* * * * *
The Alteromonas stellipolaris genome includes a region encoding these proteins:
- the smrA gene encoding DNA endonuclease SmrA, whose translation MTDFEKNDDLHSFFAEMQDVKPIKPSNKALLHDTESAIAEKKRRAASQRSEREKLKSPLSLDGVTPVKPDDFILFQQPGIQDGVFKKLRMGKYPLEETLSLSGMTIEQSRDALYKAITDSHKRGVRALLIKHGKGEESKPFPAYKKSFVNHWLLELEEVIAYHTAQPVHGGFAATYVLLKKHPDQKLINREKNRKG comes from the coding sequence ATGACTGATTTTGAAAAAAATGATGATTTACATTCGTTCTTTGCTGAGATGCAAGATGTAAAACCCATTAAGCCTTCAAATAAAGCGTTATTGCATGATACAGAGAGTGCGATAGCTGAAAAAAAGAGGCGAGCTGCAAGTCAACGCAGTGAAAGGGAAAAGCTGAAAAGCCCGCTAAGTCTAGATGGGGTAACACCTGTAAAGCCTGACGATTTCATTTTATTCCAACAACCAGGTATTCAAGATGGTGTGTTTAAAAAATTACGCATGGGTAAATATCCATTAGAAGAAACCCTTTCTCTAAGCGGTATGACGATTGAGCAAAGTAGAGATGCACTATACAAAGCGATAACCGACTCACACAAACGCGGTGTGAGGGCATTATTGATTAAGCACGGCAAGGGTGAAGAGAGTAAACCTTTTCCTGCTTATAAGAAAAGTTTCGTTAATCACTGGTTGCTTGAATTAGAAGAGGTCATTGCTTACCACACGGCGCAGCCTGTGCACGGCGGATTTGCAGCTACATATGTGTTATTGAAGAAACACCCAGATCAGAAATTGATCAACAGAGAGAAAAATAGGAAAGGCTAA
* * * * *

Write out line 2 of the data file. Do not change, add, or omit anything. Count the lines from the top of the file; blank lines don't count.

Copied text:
- the smrA gene encoding DNA endonuclease SmrA, whose translation MTDFEKNDDLHSFFAEMQDVKPIKPSNKALLHDTESAIAEKKRRAASQRSEREKLKSPLSLDGVTPVKPDDFILFQQPGIQDGVFKKLRMGKYPLEETLSLSGMTIEQSRDALYKAITDSHKRGVRALLIKHGKGEESKPFPAYKKSFVNHWLLELEEVIAYHTAQPVHGGFAATYVLLKKHPDQKLINREKNRKG comes from the coding sequence ATGACTGATTTTGAAAAAAATGATGATTTACATTCGTTCTTTGCTGAGATGCAAGATGTAAAACCCATTAAGCCTTCAAATAAAGCGTTATTGCATGATACAGAGAGTGCGATAGCTGAAAAAAAGAGGCGAGCTGCAAGTCAACGCAGTGAAAGGGAAAAGCTGAAAAGCCCGCTAAGTCTAGATGGGGTAACACCTGTAAAGCCTGACGATTTCATTTTATTCCAACAACCAGGTATTCAAGATGGTGTGTTTAAAAAATTACGCATGGGTAAATATCCATTAGAAGAAACCCTTTCTCTAAGCGGTATGACGATTGAGCAAAGTAGAGATGCACTATACAAAGCGATAACCGACTCACACAAACGCGGTGTGAGGGCATTATTGATTAAGCACGGCAAGGGTGAAGAGAGTAAACCTTTTCCTGCTTATAAGAAAAGTTTCGTTAATCACTGGTTGCTTGAATTAGAAGAGGTCATTGCTTACCACACGGCGCAGCCTGTGCACGGCGGATTTGCAGCTACATATGTGTTATTGAAGAAACACCCAGATCAGAAATTGATCAACAGAGAGAAAAATAGGAAAGGCTAA